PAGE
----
Next up is the comic book counterpart of The Flash season 2 villain, Hunter Zolomon, aka Zoom, the second of the Flash villains to don the reverse colors of the iconic speedster suit, who was created by the great Geoff Johns and Scott Kolins in Flash: Secret Files and Origins #3. Hunter Zolomon grew up in an incredibly strained household. To say that his relationship with his parents wasn’t the best would be a gross understatement, and before he left for college, he came home one day to find the police besieging his house. It was revealed to him that his father was a sadistic serial killer who preyed specifically on young girls and had killed six of them. He also murdered Hunter’s mother upon finding out that she had been the one to out him to the local authorities, before being killed by the police in a standoff. Desiring to gain an understanding of the criminal mind in order to stop others like his father, Hunter studied criminal psychology and joined the F.B.I. before a case that went awry forced him to leave and take up a profiling position within the Keystone City Police Department. It was here where he met Flash Wally West and their constant contact with cases made them close friends.
Tragedy seemed to follow Zolomon, however, and it wasn’t long before a rampaging Gorilla Grodd injured him while staging a prison break. Bereft at the resulting waist-down paralysis from his injuries, Hunter Zolomon pleaded with Wally to use the Flash Museum’s cosmic treadmill in order to go back in time and prevent the attack that left him a paraplegic from ever happening. Wally refused to do so, citing the immense danger that tampering with the timestream can bring, but Hunter boasted that their friendship should mean more to him than that and he soon broke into the Flash Museum and attempted to use the time-traveling treadmill without the aid of the Flash. His plan backfired, and the consequences of his actions derailed him from the timeline and gave him the ability to manipulate the speed with which he moves in time, giving the appearance that he’s moving at super speed. Zoom’s motivation from there on out became that of causing great tragedy in Wally West’s life, believing that he wouldn’t be able to become a true hero without having suffered from it himself, even going so far as attempting to murder Wally’s pregnant wife Linda while she carried their twins. Zoom isn’t connected to either the Speed Force or the Negative Speed Force of Eobard Thawne, and as such does not actually possess super-speed, but rather is able to alter the flow of time specifically relative to himself and can thus slow down or speed up as he desires. This ability allows Zolomon to appear to exceed the speeds of most speedsters, being only outclassed by Wally West. Velocity 9 or disguising himself as Jay Garrick has nothing to do with him (he also doesn’t wear black), and as you can see from this section, Zoom is actually a classic Wally West villain, with Barry Allen almost barely having met him.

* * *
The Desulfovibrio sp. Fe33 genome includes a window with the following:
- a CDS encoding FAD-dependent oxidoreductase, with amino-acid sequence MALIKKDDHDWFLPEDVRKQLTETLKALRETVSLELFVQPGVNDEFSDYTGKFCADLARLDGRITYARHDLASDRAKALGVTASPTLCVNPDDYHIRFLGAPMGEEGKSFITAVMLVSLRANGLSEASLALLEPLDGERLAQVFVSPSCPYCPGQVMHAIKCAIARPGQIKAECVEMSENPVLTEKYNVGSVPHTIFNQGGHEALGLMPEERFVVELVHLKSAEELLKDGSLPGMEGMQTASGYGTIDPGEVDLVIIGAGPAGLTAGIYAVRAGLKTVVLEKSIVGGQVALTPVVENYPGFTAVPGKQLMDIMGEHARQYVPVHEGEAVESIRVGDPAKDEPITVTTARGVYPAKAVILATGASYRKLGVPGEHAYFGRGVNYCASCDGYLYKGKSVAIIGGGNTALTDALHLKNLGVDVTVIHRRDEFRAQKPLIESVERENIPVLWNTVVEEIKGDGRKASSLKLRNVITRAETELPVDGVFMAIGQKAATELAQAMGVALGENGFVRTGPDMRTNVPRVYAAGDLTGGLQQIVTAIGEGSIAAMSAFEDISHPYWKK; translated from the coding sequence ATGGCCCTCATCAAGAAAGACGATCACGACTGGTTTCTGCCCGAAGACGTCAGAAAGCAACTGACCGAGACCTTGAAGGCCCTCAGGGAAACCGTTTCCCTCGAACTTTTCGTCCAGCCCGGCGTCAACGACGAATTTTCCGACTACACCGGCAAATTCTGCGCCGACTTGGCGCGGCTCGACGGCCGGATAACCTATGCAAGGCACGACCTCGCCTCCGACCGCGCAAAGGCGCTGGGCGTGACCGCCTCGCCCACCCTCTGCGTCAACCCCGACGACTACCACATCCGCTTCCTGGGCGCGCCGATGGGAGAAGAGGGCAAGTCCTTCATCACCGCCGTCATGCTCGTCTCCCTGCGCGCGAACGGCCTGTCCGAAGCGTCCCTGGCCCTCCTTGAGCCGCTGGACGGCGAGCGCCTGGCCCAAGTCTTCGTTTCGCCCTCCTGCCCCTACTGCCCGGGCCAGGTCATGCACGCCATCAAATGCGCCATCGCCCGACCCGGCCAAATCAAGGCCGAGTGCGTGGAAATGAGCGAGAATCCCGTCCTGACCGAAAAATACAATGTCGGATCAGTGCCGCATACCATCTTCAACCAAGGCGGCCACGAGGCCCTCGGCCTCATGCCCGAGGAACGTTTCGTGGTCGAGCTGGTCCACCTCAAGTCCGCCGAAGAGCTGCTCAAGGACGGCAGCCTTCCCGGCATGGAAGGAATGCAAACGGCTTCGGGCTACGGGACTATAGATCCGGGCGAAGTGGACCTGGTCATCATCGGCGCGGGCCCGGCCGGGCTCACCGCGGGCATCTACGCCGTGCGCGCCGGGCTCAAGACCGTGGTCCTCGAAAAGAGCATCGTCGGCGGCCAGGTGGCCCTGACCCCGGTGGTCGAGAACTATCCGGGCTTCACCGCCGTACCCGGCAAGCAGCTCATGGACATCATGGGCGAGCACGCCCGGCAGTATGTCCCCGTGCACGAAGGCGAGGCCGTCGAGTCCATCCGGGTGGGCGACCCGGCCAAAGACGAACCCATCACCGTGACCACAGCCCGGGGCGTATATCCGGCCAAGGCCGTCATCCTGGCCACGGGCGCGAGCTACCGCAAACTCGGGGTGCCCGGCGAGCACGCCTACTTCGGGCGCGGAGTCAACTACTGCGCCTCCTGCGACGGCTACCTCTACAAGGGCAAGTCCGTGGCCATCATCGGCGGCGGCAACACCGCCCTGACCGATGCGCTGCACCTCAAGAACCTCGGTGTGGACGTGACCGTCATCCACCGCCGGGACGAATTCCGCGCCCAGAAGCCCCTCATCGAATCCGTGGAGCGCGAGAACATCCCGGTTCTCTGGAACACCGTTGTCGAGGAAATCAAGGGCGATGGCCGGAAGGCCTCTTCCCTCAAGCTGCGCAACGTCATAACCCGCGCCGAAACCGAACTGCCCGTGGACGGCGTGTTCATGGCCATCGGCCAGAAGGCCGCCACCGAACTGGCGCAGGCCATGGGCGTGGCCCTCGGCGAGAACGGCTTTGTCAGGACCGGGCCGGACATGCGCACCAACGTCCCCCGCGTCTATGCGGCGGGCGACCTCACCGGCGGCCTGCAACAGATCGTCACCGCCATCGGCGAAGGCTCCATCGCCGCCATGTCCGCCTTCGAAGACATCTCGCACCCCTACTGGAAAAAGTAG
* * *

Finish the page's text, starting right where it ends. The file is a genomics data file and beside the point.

Why I’m Excited: Superman: Year One
Saturday April 06, 2019
Over the years, comic book mythology has grown and changed, particularly at DC Comics. In the 80s, DC decided to revamp its iconic heroes. As a result, the company created new origin tales for the World’s Finest: The Man of Steel by John Byrne and Batman: Year One by Frank Miller, both of which defined...
Flash fans cringed their way through a lot of season 3 of the TV show, and for good reason; it could not have been further from the source material, especially with respect to its season villain, Savitar. I’ll just start with this: Barry Allen is not Savitar at all, nor is Savitar one of his “time remnants” (because that’s not a thing) gone off the deep end. Now that that’s out of the way, let’s get down to brass tacks. The man who would eventually become the speedster villain who donned the name of the Hindu god of motion was originally a Cold War Pilot selected to test a prototype supersonic fighter jet and created by Mark Waid and Oscar Jimenez in Flash (Vol 2) #108. Upon his jet being struck by lightning while approaching top speed and crashing in enemy territory, the pilot soon learned that he possessed super-speed and proceeded to defeat the enemy using his newfound powers.
He soon became obsessed with speed and dedicated his life to unlocking the secrets of the Speed Force, a quest that he was successful in as he began to discover speed and motion-related powers that no other speedster had mastered at that time. He gained a group of followers who soon formed into a large cult that worshiped Savitar as a god, even rendering most of the other speedsters, including Impulse Bart Allen, Jay Garrick, Max Mercury, XS, and Johnny and Jesse Quick useless by stealing their speed for himself. Wally West, having attained Speed Force Nirvana at this point, was unaffected by this ability because he mainlined the Speed Force, and led Savitar on a chase into the Speed Force itself, trapping him there. Savitar possesses many abilities that most other speedsters do not, including that of generating a null inertia force field that renders any projectiles useless against him, near-instant healing, and the ability to power his cultist followers with his own speed. Of these abilities, only one of them has been mastered by another: Wally West has the ability to share or steal inertia from any object or being.
Which of these Flash villains would you like a future Friday Flash Facts to expound upon? Let us know on Twitter and in the comments down below!
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REVIEW: American Horror Story – Season 8, Episode 6 “Return to Murder House”
Thursday October 18, 2018
“I had to put khakis on, so it’s been a hard day for all of us.” *Spoilers* In “Return to Murder House,” Madison and Behold pose as a couple and purchase the murder house. Once inside, Behold performs a ritual to make the spirits within visible. There they encounter Been Harmon and Tate Langdon, but...